GENEVA (Reuters) – The International Committee of the Red Cross (ICRC) said on Friday that U.S.-led air strikes on Islamist insurgents in Iraq and Syria had worsened a dire humanitarian crisis on the ground.
All warring parties in the widening conflicts in the two countries should spare civilians and allow delivery of aid, the Geneva-based ICRC said in a statement.
GENEVA, Sept 26 (Reuters) – The World Health Organisation
(WHO) said on Friday it expected to begin small-scale use of two
experimental Ebola vaccines in West Africa early next year and
in the meantime, transfusions of survivors’ blood may offer the
best hope of treatment.
WHO is working with pharmaceutical companies and regulators
to accelerate the use of a range of potential treatments to
fight the disease that has no cure and which has killed 2,917
out of 6,263 people infected in West Africa since an outbreak
began in March, a senior WHO official said.
GENEVA (Reuters) – Wars in Syria and Iraq, and instability in other hotspots are driving ever more people to seek asylum in wealthy nations, with requests on track to hit a 20-year high in 2014, the United Nations refugee agency said on Friday.
Some 330,700 people sought refugee status in 44 industrialized countries in the first half of the year, an almost 24 per cent rise on the same period in 2013, it said.
GENEVA (Reuters) – The United States and its allies must comply with the rules of war in carrying out air strikes on Islamist targets in Iraq and Syria, a senior official of the International Committee of the Red Cross (ICRC) said on Tuesday.
The humanitarian agency is the guardian of the Geneva Conventions that lay down the rules of war, primarily aimed at protecting civilians caught up in armed conflicts.
GENEVA (Reuters) – Liberia, the West African state hardest-hit by the worst Ebola outbreak in history, remains gravely short of foreign health care workers despite repeated pleas for help, a senior U.N. official said on Tuesday.
Efforts to tackle the Ebola outbreak, now six months old, have been too slow to stop the disease infecting more people than ever before and spreading from its origins in Guinea to Sierra Leone, Liberia, Nigeria and Senegal, killing over 2,800.
GENEVA (Reuters) – The United Nations refugee agency said on Tuesday it was making contingency plans in case all 400,000 inhabitants of the Syrian Kurdish town of Kobani fled into Turkey to escape advancing Islamic State militants.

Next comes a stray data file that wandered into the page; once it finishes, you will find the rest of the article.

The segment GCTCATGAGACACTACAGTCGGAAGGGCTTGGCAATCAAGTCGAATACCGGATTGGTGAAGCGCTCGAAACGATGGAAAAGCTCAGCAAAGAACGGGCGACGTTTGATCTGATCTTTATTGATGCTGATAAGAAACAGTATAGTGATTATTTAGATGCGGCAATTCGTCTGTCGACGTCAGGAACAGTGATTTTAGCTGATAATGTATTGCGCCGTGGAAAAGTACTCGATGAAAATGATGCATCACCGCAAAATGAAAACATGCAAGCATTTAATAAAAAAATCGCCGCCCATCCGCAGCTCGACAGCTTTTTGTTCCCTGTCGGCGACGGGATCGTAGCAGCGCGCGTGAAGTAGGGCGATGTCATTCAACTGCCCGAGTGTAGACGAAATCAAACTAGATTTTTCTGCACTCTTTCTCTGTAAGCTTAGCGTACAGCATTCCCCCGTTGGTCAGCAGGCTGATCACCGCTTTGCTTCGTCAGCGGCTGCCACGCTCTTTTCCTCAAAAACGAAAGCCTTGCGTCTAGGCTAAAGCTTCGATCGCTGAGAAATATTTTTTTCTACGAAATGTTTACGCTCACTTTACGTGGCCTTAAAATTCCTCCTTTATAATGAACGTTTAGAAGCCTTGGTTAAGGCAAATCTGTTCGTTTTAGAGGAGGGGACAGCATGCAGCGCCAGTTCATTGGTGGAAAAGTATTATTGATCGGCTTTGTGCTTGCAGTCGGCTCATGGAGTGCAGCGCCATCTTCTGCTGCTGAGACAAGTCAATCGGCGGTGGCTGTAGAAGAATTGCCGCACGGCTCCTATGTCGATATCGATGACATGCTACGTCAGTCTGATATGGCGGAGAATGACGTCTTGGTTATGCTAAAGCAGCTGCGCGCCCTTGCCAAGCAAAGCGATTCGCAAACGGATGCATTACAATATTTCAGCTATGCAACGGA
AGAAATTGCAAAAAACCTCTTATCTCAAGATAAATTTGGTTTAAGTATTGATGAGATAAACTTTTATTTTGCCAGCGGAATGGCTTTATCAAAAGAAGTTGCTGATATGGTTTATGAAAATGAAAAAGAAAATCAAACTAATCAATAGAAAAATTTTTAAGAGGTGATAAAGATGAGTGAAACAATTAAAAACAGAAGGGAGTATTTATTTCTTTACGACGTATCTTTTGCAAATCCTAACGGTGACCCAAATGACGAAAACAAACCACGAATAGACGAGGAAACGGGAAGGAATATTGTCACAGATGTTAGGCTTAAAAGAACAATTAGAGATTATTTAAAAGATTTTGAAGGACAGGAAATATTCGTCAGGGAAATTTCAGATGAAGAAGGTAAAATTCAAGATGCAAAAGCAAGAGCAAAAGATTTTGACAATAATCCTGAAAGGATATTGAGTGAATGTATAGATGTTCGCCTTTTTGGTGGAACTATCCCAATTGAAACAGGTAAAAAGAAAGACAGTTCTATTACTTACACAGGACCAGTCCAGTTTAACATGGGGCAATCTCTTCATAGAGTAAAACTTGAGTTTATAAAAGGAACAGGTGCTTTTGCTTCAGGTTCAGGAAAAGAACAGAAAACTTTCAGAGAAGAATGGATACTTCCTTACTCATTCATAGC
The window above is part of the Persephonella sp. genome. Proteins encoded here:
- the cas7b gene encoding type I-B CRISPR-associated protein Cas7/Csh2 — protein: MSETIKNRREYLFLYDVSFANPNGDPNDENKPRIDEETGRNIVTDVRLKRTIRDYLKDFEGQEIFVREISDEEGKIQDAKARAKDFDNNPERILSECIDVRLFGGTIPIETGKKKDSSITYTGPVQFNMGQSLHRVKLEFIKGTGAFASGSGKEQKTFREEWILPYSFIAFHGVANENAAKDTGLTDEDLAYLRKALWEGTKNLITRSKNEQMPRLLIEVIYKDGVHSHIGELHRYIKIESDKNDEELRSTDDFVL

Some 138,000 Syrian Kurdish refugees have entered southern Turkey in an exodus that began last week, and two border crossing points remain open, the U.N. High Commissioner for Refugees (UNHCR) said.
GENEVA, Sept 23 (Reuters) – The Ebola outbreak in West
Africa could infect 20,000 people as soon as early November
unless rigorous infection control measures are implemented, and
might “rumble on” for years in a holding pattern, researchers
said on Tuesday.
In an article in the New England Journal of Medicine,
experts from the World Health Organization and Imperial College
said that infections will continue climbing exponentially unless
patients are isolated, contacts traced and communities enlisted.
GENEVA (Reuters) – The killing in Guinea of eight people trying to educate locals about Ebola showed how much rural populations in West Africa mistrust authorities after years of instability and conflict, the World Health Organization (WHO) said on Friday.
Eight bodies were found after an attack on a team visiting remote southeastern Guinea, a government spokesman said on Thursday, showing the dangers faced by health workers fighting the deadly virus that is surrounded by suspicion and stigma.
GENEVA (Reuters) – A muscle relaxant appears to have been mixed mistakenly with measles vaccine, killing 15 children in Syria this week, the World Health Organization (WHO) said on Friday, calling it the biggest such tragedy in memory.
The WHO said it could not completely rule out sabotage, so the measles inoculation campaign remained suspended until the investigation was finished.
GENEVA (Reuters) – The United Nations will have to slash food rations to four million Syrians by 40 percent in October due to a shortage of funds, despite better access to areas in need, a senior U.N. aid official said on Wednesday.
John Ging, director of operations at the U.N. Office for Coordination of Humanitarian Affairs, said in an interview that the “break in the pipeline” means greater hunger as a fourth winter of the Syrian civil war sets in.